In another sermon, this time the third one on the annunciation of the Blessed Virgin Mary, Anthony talks about Mary’s holiness which is rooted in her glorious humanity. He says: Look upon the rainbow: that is, consider the beauty, holiness and dignity of blessed Mary; and bless with heart and mouth and deed her Son, who made her thus. In the brightness of her holiness she is very beautiful, beyond all daughters of God. She has encompassed the heaven about (that is, she has enclosed the divinity) within the circle of her glory, her glorious humanity (no. 6).

In of his sermons, precisely that of the fifteenth Sunday After Pentecost, St Anthony talks about the way we can keep God’s presence in our minds, namely being what God wants us to be. He says: Do you want to have God always in your mind? Be just as he made you to be. Do not go seeking another “you”. Do not make yourself otherwise than he made you. Then you will always have God in mind (no. 5).

In his loving mercy God grafts his own image and likeness on the soul and in that manner He revives it. In his sermon concerning contrition of heart St Anthony says: The Lord breathes the breath of life, contrition of heart, into the face of the soul when he impresses upon it his own image and likeness, which has been soiled by sin, and renews it (no.3).

Furthermore, St Anthony reminds us that the soul is the one which gives life to the body and Christ is the one who enlivens the soul. In his homily concerning the finding of the Holy Cross the great Franciscan preacher preaches: The life of the body is the soul, the life of the soul is Christ. (no.7).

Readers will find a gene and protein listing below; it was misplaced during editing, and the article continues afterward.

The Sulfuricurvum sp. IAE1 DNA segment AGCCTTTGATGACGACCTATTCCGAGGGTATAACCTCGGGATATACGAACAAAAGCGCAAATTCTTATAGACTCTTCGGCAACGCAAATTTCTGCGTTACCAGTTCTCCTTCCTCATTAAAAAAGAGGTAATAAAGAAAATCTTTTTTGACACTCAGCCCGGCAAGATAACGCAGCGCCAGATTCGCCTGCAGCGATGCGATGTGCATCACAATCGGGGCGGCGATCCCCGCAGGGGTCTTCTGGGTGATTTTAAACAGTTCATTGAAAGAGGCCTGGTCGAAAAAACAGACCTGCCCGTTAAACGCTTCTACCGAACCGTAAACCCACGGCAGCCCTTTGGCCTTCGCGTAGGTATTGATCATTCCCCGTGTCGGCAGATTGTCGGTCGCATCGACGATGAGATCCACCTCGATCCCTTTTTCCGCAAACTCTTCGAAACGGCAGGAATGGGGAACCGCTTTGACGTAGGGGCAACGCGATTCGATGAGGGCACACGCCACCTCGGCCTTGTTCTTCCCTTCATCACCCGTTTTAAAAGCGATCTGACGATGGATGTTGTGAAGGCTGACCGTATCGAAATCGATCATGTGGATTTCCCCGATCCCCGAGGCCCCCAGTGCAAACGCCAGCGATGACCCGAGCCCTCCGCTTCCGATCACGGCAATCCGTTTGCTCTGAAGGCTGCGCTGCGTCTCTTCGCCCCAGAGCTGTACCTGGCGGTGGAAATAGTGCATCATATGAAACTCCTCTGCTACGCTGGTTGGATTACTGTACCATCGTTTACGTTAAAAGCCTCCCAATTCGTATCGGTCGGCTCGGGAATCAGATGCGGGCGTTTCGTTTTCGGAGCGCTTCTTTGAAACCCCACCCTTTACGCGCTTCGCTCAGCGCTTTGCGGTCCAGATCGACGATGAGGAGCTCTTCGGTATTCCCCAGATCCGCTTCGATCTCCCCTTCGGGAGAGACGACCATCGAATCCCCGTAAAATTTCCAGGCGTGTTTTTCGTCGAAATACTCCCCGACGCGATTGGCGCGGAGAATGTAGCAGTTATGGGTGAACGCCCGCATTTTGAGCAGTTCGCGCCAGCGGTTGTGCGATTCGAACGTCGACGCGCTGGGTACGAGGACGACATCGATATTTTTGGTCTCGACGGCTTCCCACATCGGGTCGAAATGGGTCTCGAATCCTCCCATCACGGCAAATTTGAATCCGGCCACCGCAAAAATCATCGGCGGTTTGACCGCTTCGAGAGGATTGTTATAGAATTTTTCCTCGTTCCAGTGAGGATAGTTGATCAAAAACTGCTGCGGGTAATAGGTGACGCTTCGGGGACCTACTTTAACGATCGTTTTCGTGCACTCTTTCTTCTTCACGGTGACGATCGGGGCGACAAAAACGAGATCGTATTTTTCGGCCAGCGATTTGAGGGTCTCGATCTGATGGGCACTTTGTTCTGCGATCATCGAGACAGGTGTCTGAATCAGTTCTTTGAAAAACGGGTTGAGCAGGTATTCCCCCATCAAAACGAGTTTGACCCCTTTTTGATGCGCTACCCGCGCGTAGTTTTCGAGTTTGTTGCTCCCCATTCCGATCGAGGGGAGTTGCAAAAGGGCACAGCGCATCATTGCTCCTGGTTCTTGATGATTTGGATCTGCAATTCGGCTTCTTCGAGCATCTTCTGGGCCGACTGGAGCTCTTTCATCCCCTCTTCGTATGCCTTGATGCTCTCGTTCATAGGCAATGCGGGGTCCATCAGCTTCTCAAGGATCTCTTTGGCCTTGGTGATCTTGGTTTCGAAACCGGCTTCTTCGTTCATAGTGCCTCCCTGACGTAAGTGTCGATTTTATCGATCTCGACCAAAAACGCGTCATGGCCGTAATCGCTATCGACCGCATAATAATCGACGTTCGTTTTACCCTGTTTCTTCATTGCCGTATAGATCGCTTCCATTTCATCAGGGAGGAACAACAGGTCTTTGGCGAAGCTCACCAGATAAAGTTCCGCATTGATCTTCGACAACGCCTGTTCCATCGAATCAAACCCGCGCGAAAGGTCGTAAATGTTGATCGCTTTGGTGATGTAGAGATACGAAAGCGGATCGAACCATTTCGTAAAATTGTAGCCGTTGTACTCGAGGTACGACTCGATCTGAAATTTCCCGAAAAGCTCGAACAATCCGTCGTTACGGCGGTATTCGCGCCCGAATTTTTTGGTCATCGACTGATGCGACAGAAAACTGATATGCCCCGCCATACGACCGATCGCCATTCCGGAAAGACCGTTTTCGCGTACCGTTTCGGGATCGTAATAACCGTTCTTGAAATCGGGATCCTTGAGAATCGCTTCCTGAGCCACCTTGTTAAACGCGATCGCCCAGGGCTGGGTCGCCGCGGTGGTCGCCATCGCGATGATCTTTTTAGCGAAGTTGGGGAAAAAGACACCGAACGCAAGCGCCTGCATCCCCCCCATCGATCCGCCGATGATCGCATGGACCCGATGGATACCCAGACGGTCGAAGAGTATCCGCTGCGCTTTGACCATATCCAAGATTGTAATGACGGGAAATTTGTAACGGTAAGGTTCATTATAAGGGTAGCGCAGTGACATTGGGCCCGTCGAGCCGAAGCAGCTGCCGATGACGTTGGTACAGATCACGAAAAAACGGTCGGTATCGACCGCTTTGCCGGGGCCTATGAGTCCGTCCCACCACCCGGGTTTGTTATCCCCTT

Finally, in his sermon about the contrition of heart St Anthony drives home the point that we as sinners have dignity thanks to a God who is so approachable to us. Due to this we, as repentant sinners, ought to have and live with a humble heart. How great is the kindness of God! How great is the dignity of the penitent! He who lives in eternity dwells in the heart of the humble and in the soul of the penitent! It is the mark of a truly contrite heart that it humbles itself in everything, reckoning itself no more than a dead dog and a mere flea(no.4).

Saint Anthony, the great preacher of God, help us by your intercession to always humble ourselves before Christ’s most humble and total love for us. Amen.



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Fr Mario Attard OFM Cap was born in San Gwann on August 26 1972. After being educated in governmental primary and secondary schools as well as at the Naxxar Trade School he felt the call to enter the Franciscan Capuchin Order. After obtaining the university requirements he entered the Capuchin friary at Kalkara on October 12 1993. A year after he was ordained a priest, precisely on 4 September 2004, his superiors sent him to work with patients as a chaplain first at St. Luke's Hospital and later at Mater Dei. In 2007 Fr Mario obtained a Master's Degree in Hospital Chaplaincy from Sydney College of Divinity, University of Sydney, Australia. From November 2007 till March 2020 Fr Mario was one of the six chaplains who worked at Mater Dei Hospital., Malta's national hospital. Presently he is a chaplain at Sir Anthony Mamo Oncology Centre. Furthermore, he is a regular contributor in the MUMN magazine IL-MUSBIEĦ, as well as doing radio programmes on Radio Mario about the spiritual care of the sick.